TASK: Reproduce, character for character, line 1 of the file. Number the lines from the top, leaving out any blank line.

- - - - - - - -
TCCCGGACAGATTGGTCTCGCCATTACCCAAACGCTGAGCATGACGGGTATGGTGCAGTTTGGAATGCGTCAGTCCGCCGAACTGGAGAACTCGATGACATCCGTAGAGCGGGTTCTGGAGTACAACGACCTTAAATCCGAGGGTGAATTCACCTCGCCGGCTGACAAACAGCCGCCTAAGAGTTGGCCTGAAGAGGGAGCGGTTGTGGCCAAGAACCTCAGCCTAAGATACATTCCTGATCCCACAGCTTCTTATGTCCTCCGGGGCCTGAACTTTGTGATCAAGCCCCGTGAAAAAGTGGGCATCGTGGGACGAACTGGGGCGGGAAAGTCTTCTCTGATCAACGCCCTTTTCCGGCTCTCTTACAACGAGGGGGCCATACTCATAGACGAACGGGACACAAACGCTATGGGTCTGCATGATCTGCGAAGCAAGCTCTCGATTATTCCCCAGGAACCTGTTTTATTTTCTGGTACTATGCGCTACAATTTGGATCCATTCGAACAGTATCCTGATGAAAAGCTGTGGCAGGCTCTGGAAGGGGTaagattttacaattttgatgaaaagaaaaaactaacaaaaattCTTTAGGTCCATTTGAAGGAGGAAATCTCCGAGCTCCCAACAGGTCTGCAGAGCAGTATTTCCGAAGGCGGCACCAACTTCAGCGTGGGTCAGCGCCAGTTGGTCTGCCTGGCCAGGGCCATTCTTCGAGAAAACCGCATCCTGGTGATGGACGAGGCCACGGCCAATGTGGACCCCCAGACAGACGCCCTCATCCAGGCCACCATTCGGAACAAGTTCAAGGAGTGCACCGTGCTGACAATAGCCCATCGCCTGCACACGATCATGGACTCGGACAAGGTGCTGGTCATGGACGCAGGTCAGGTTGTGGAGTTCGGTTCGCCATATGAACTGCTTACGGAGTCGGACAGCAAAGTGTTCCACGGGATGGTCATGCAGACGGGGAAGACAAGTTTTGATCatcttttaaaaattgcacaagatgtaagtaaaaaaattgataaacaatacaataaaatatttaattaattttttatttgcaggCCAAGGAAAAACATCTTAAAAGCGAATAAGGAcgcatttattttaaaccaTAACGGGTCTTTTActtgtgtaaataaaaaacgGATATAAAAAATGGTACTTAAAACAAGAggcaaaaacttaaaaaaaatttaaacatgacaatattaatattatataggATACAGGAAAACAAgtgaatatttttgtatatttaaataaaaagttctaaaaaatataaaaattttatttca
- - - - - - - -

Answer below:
TCCCGGACAGATTGGTCTCGCCATTACCCAAACGCTGAGCATGACGGGTATGGTGCAGTTTGGAATGCGTCAGTCCGCCGAACTGGAGAACTCGATGACATCCGTAGAGCGGGTTCTGGAGTACAACGACCTTAAATCCGAGGGTGAATTCACCTCGCCGGCTGACAAACAGCCGCCTAAGAGTTGGCCTGAAGAGGGAGCGGTTGTGGCCAAGAACCTCAGCCTAAGATACATTCCTGATCCCACAGCTTCTTATGTCCTCCGGGGCCTGAACTTTGTGATCAAGCCCCGTGAAAAAGTGGGCATCGTGGGACGAACTGGGGCGGGAAAGTCTTCTCTGATCAACGCCCTTTTCCGGCTCTCTTACAACGAGGGGGCCATACTCATAGACGAACGGGACACAAACGCTATGGGTCTGCATGATCTGCGAAGCAAGCTCTCGATTATTCCCCAGGAACCTGTTTTATTTTCTGGTACTATGCGCTACAATTTGGATCCATTCGAACAGTATCCTGATGAAAAGCTGTGGCAGGCTCTGGAAGGGGTaagattttacaattttgatgaaaagaaaaaactaacaaaaattCTTTAGGTCCATTTGAAGGAGGAAATCTCCGAGCTCCCAACAGGTCTGCAGAGCAGTATTTCCGAAGGCGGCACCAACTTCAGCGTGGGTCAGCGCCAGTTGGTCTGCCTGGCCAGGGCCATTCTTCGAGAAAACCGCATCCTGGTGATGGACGAGGCCACGGCCAATGTGGACCCCCAGACAGACGCCCTCATCCAGGCCACCATTCGGAACAAGTTCAAGGAGTGCACCGTGCTGACAATAGCCCATCGCCTGCACACGATCATGGACTCGGACAAGGTGCTGGTCATGGACGCAGGTCAGGTTGTGGAGTTCGGTTCGCCATATGAACTGCTTACGGAGTCGGACAGCAAAGTGTTCCACGGGATGGTCATGCAGACGGGGAAGACAAGTTTTGATCatcttttaaaaattgcacaagatgtaagtaaaaaaattgataaacaatacaataaaatatttaattaattttttatttgcaggCCAAGGAAAAACATCTTAAAAGCGAATAAGGAcgcatttattttaaaccaTAACGGGTCTTTTActtgtgtaaataaaaaacgGATATAAAAAATGGTACTTAAAACAAGAggcaaaaacttaaaaaaaatttaaacatgacaatattaatattatataggATACAGGAAAACAAgtgaatatttttgtatatttaaataaaaagttctaaaaaatataaaaattttatttca